brother


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See: colleague, complement, counterpart

BROTHER, domest. relat. He who is born from the same father and mother with another, or from one of them only.
     2. Brothers are of the whole blood, when they are born of the same father and mother, and of the half blood, when they are the issue of one of them only.
     3. In the civil law, when they are the children of the same father and mother, they are called brothers germain; when they descend from the same father, but not the same mother, they are consanguine brothers; when they are the issue of the same mother, but not the same father, they are uterine brothers. A half brother, is one who is born of the same father or mother, but not of both. One born of the same parents before they were married, a left-sided brother; and a bastard born of the same father or mother, is called a natural brother. Vide Blood; Half-blood; Line; and Merl. Repert. mot Frere; Dict. de Jurisp. mot Frere; Code, 3, 28, 27 Nov. 84, praef; Dane's Ab. Index, h. t.

References in classic literature ?
Yes, brother Jerome, I wish that this matter be disposed of with as little scandal as may be, and yet it is needful that the example should be a public one.
This brother Nikolay was the elder brother of Konstantin Levin, and half-brother of Sergey Ivanovitch; a man utterly ruined, who had dissipated the greater part of his fortune, was living in the strangest and lowest company, and had quarreled with his brothers.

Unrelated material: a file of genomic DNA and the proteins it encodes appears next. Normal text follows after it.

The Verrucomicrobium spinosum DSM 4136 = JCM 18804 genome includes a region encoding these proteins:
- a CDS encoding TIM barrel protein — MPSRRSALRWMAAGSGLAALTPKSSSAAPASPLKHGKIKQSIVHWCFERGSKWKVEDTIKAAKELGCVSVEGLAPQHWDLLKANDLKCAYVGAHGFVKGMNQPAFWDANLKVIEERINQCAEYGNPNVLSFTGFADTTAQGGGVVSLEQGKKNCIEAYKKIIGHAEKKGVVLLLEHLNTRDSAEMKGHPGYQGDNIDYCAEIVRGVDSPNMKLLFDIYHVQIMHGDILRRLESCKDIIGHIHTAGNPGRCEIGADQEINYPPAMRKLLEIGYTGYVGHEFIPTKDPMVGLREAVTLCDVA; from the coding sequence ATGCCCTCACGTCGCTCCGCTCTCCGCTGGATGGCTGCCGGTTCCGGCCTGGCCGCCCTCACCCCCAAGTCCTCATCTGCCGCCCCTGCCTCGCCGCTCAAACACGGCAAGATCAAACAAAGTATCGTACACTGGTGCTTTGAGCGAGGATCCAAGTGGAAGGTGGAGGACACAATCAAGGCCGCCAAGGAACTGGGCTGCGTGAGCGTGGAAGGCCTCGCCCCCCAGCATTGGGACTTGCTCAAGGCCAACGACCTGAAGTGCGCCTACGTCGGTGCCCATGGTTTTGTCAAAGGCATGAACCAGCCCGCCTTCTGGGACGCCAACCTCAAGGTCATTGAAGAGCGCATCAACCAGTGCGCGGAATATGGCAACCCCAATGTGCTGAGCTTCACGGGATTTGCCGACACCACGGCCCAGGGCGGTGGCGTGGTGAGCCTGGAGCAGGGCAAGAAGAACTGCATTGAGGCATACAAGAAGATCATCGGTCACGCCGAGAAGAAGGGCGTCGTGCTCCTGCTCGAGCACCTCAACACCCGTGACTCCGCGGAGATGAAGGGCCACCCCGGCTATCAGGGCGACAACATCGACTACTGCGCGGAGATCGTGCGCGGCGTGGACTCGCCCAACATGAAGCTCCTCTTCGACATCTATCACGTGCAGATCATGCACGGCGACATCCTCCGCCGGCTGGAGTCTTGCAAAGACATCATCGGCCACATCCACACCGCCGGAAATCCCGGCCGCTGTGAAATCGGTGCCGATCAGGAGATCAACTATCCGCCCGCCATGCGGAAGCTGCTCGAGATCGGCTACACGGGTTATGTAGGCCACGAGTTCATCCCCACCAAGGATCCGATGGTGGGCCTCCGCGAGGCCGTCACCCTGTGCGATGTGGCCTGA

But I am sure she cannot mean to torment, for she is very much attached to my brother.
But when, after hard journeying, she reached the village where her brother dwelt, and saw that he had a wife and was happy, and when she, too, was sought by a young brave, then she also forgot the boy alone in the forest, and thought only of her husband.
my very dear brother, I should like to settle down to a better life.
All this and more the Judge uttered with such deep emotion at the news he had received of his brother that all who heard him shared in it, showing their sympathy with his sorrow.
My brother Ned is a good fellow, and you're a good fellow too, Trimmers,' said the old man, shaking him by both hands with trembling eagerness.
But I should not have been surprised, brother, if you had considered it anything but welcome news to hear of me.
But you, my brother, pass the river with the Lily in your hand.
In London, also, on Saturday night there was a thunder- storm, and my brother reached Waterloo in a cab.
One day, my two brothers came to me to propose that we should make a journey and trade.
Now, out upon thee," cried the tall lean Brother in a harsh voice, "now, out upon thee, that thou shouldst so disgrace thy cloth by this talk and bearing.